I just read a post from Forbes’ Hana Alberts on Alizila, a homegrown company news site for the Alibaba Group. Alibaba has hired an experienced journalist, Time Magazine veteran Jim Erickson, to develop the articles for the site:
Erickson isn’t “selling out” in the traditional sense of the word, that is, he’s not morphing into a press release writer or a corporate communications executive. He will instead remain a reporter — just one who’s getting a paycheck from the only company on his beat. Call him a corporate journalist.
Erickson, who co-wrote a biography of Bill Gates, is the managing editor of the site — and, at the moment, its only writer. Alibaba, which believes this initiative is the first of its kind, say it’s not a marketing tool but rather a “quasi-independent news outlet.”
“All my life I’ve known journalists who have gone over to what we call ‘the dark side,’” Erickson says. After 25 years in journalism and a brutal layoff, he felt Alibaba offered him a middle ground: “I could still be a journalist, but I wouldn’t be subject to the same constant financial pressures.”
I’ll give this to Alibaba Group: I think they’re one of the few Chinese firms that gets international PR. Granted Alibaba is not cut from the same cultural cloth as the big SOEs and red-chip firms, but even controlling for that they’ve done a good job telling their story.
Although it still feels like a work-in-progress (and is labeled “beta”), Alizila is a good idea. This is the digital age, and as mainstream media are stretched ever more thinly companies need to get better at telling their own stories directly to the audiences that matter to them.
But I wonder about two things. First is the effort taken to stress that Mr. Erickson remains a journalist and not a PR person. As a PR person, when I look at this site I see PR: A house platform for telling stories about the company and making the company more visible.
In the end, can you be a journalist in the sense most of us understand it and report impartially on a daily basis on the company cutting your paycheck? What will happen when there’s a real crisis or serious problem that demands coverage or investigation? What will happen the first time someone in an executive suite wants to kill or amend one of Mr. Erickson’s stories?
Some of the stories on Alizila do delve into Alibaba’s challenges, but none of them is what I would call confrontational. Ms. Alberts quotes Mr. Erickson remarking on an Alizila article he wrote on Alibaba’s efforts to tackle counterfeits on the site, saying, “I’m certainly not going for the jugular, but if you’re in PR it goes against every instinct in your body, because you are drawing attention to the fact that there are fakes on the website.”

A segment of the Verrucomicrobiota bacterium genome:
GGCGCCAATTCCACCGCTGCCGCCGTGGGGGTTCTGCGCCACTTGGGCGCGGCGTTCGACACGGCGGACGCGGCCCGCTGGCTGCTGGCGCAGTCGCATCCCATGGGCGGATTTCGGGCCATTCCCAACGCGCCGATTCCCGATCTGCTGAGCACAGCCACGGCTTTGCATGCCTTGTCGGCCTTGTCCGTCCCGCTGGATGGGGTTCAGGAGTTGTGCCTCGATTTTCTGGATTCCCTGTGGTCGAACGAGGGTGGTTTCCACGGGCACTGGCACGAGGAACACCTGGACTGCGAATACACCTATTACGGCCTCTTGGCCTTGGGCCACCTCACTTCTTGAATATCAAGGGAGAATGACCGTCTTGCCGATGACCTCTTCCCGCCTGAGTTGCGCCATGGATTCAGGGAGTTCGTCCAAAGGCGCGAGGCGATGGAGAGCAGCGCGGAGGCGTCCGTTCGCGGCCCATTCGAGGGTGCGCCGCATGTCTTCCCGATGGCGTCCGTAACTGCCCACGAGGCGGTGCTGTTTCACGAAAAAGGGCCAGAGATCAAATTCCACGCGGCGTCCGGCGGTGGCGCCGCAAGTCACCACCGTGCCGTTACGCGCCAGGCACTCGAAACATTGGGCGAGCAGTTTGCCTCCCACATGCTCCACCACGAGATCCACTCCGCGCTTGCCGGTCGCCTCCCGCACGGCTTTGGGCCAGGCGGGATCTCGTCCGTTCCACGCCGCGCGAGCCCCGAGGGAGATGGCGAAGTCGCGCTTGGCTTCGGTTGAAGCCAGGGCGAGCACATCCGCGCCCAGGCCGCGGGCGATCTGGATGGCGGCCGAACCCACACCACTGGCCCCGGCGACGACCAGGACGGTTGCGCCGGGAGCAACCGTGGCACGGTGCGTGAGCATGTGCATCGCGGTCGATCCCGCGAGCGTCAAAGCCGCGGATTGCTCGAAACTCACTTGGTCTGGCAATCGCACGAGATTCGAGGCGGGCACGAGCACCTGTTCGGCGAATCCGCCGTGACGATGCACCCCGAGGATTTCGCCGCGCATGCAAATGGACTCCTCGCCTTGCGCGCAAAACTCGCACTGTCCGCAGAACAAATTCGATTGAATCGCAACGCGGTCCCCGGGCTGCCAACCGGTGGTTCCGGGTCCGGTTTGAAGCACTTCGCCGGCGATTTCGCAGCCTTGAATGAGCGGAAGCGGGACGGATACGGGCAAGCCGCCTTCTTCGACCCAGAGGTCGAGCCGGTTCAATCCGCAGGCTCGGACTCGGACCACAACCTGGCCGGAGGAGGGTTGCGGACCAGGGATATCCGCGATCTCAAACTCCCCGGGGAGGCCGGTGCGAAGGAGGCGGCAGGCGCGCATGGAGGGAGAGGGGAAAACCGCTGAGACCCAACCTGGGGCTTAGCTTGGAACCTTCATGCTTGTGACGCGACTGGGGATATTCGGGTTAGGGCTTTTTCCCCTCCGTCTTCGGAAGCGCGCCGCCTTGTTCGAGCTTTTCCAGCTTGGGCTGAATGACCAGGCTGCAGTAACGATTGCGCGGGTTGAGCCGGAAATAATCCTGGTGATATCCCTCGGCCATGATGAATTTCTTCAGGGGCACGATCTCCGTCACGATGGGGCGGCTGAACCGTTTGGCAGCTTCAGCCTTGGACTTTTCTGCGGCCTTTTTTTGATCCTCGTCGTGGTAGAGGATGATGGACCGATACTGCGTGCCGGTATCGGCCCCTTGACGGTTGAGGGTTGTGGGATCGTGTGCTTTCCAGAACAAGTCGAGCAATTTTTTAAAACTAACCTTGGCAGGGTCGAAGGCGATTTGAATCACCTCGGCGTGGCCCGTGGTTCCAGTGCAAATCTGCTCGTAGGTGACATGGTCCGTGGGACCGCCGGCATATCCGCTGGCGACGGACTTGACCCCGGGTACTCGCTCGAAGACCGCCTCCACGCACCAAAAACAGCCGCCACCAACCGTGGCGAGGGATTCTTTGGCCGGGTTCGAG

I’m in PR, and as an outside observer it doesn’t go against every instinct in my body. The availability of pirate goods on Alibaba isn’t a secret that’s being suddenly revealed. Personally, I’d see a post on steps the company is taking to control a known problem, even one that embeds some criticisms or discusses past problems, as generally positive. If that story had been on a third-party news site, I’d grade it as positive with regards to Alibaba because of the emphasis on the company’s actions to resolve the problems and the positioning of the piracy problem as a widespread issue afflicting the entire industry (a classic PR technique, “broadening”). If it had been a story earned through PR, it’d be good PR.
The second question is why jump through hoops to make this look like a news site rather than harnessing Mr. Erickson’s talent and experience as a straightforward company blogger? He could cover the same topics, dig into general industry news, use a more engaging voice, and probably achieve similar visibility results for the company, without having to maintain what to me seems like an unsustainable air of impartiality. He could be an advocate in the best possible way.
Perhaps it has to do with how the audience they’re trying to reach will perceive a blog as against something that looks like a news site (although they’re also active on several conspicuously American social media networks). Or perhaps it’s simply the approach that everyone is comfortable with. There is a blog on Alizila, but although the posts seem shorter than the “news” articles, the voice is similar.
Ultimately, Alizila is PR. There’s nothing wrong with that. They should embrace it and be proud. Get past the “dark side” stuff. Good, honest communication and good storytelling are both part of good PR. And there is certainly a role for journalistic skills in good PR, nutting out the stories and telling them well (which is why our industry is full of ex-journalists, although Imagethief is not among them). But trying to distance such efforts from PR strikes me as disservice to PR and journalism alike.
With all that in mind, I think Alizila is interesting, especially coming from a Chinese company. I’m curious to see where they take it and if they launch a Chinese version.